Thank God for George W. Bush

I recently posed this question to my liberal friends on social media: “How much do you miss George W. Bush right now?” Of course, it was trolling a group of friends who despised him by the time he left office. Even many conservatives had fallen off of the Bush bandwagon with deficit spending, frequent assaults on the English language, and his handling of growing quagmires in Iraq and Afghanistan.

In a new political environment with vitriol and division and a Republican party taken over by a tribal sense of nationalism, Bush’s “compassionate conservatism” and steady confidence are missed by many. We were reminded of Bush 43’s best qualities in a speech yesterday at his Bush Institute Summit.

The former President has been pretty quiet since he left the White House in 2009, especially on political issues. He never publicly criticized his successor, a classy move after then-Senator Obama used him as a political punching bag during a two-year campaign. The media focused its coverage on Bush’s speech as an indictment of President Trump, but it was much larger than that. It was an indictment of where we’re going.

Dubya called for a better, nobler political environment. Unfortunately, that ship seems to have sailed when you see where Trump and his marginally-Republican group of supporters have come from. A couple of things he said struck me:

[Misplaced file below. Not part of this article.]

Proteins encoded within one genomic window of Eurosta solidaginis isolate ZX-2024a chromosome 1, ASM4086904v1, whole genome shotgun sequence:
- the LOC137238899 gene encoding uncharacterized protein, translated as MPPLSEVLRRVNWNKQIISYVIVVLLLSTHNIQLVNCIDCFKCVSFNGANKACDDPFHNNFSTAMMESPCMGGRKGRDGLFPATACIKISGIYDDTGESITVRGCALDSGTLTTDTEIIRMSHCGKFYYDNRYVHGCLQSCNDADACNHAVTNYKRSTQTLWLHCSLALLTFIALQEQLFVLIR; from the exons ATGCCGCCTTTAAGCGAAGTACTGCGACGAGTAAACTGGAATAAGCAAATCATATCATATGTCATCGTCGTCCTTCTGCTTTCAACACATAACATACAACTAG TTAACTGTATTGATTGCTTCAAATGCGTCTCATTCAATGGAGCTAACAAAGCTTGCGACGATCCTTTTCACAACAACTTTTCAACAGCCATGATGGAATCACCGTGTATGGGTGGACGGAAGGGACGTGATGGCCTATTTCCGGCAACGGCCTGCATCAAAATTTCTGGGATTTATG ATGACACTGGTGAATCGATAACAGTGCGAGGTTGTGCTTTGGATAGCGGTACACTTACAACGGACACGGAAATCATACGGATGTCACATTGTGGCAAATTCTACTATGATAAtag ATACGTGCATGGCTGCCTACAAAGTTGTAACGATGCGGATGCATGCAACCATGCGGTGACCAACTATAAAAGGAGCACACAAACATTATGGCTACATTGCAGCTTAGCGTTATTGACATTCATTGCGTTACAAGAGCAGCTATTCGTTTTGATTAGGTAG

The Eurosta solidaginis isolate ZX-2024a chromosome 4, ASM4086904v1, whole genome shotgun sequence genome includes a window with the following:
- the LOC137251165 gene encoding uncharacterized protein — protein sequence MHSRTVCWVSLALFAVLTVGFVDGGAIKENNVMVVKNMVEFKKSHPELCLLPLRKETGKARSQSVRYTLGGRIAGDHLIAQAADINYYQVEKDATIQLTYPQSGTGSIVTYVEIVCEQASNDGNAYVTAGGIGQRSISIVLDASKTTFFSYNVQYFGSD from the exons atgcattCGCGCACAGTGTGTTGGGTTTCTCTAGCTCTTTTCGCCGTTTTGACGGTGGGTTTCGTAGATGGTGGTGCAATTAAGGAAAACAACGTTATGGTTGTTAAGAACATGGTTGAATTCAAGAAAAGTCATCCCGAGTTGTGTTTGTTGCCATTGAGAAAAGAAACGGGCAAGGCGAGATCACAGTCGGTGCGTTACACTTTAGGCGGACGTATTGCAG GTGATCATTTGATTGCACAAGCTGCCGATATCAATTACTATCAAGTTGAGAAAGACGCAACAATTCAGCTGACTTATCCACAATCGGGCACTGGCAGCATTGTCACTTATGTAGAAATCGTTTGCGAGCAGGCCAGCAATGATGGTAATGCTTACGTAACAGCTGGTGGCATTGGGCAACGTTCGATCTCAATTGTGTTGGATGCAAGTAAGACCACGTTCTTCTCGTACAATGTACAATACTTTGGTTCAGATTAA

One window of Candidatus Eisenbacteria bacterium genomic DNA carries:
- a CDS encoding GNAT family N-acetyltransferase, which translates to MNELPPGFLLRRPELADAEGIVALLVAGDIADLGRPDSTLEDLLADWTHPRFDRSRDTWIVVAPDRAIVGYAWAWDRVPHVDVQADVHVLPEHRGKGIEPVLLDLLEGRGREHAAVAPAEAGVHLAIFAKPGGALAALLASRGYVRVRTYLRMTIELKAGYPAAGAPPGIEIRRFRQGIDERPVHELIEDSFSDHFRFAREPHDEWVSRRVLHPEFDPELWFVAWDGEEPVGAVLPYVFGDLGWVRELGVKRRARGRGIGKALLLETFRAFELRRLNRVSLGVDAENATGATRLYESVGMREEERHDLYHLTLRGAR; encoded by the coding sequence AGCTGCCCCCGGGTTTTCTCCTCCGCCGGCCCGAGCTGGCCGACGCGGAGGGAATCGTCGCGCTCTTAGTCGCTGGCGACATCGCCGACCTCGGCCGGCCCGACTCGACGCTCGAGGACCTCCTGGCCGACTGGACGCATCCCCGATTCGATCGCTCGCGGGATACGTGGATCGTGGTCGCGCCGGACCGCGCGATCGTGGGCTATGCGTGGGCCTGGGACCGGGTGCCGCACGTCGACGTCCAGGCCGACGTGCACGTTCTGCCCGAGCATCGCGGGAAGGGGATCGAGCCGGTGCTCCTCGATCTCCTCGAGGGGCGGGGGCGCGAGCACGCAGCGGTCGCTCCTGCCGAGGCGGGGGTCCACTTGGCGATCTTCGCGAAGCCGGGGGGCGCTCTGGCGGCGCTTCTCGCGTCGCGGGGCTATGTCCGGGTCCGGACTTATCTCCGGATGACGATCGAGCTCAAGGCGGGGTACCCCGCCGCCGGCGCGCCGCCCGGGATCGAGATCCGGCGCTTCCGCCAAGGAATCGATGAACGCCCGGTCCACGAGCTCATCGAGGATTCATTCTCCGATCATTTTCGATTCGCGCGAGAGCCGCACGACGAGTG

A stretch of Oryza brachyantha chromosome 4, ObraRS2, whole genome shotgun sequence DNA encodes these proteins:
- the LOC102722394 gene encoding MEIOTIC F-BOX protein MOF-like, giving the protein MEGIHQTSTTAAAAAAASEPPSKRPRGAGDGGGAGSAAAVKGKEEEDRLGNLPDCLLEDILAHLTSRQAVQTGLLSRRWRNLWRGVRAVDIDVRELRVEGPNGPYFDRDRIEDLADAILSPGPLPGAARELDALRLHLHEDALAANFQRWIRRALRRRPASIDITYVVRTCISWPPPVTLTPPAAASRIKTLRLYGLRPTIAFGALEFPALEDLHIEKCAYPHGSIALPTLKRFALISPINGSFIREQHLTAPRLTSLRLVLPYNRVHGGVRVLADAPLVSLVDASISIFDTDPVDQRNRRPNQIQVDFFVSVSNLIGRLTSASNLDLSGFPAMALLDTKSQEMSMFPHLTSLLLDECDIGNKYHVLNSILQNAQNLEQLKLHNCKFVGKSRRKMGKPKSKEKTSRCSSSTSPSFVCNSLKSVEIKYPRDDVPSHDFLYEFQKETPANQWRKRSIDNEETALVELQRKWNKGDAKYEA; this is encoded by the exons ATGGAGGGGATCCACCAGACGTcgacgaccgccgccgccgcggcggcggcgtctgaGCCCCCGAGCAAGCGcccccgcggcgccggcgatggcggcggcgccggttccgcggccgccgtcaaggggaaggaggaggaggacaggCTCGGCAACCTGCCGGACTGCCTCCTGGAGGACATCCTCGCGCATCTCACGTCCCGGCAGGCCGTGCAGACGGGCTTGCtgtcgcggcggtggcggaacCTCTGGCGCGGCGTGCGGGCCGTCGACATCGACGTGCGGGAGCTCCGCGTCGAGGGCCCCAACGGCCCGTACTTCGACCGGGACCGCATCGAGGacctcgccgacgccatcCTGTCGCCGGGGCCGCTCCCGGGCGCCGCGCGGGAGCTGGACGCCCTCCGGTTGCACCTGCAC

“Bigotry seems emboldened. Our politics seems more vulnerable to conspiracy theories and outright fabrication.”

Remember when the general public rolled its collective eyes at the 9/11 “Truthers” and considered them a scourge on society? The 180º comparison would be Alt-Right provocateurs like Alex Jones, Milo Yiannopoulos, and, of course, the Breitbart crew. Among many Trump supporters, these are considered credible voices of actual news. Not only are they not news, they don’t count as opinion, either.

“It means that bigotry and white supremacy in any form is blasphemy against the American creed, and it means the very identity of our nation depends on passing along civic ideals.”

It would have been nice to hear a President say something like this after Charlottesville, wouldn’t it?

“We’ve seen our discourse degraded by casual cruelty. …an argument turns too easily into animosity.”

This is a good reminder to people on Twitter (mostly dudes) to not call a woman you disagree with a See You Next Tuesday. It’s a disturbing word I’ve been reading more than I ever have in my life.

“The only way to pass along civic values is to live up to them.”

Translation: we can be better.

So, Republicans, how much do you miss George W. Bush right now?


Patrick Pfingsten is an award-winning journalist, political consultant, and PR expert. You can find him on Twitter @pfingsten1 or email him at

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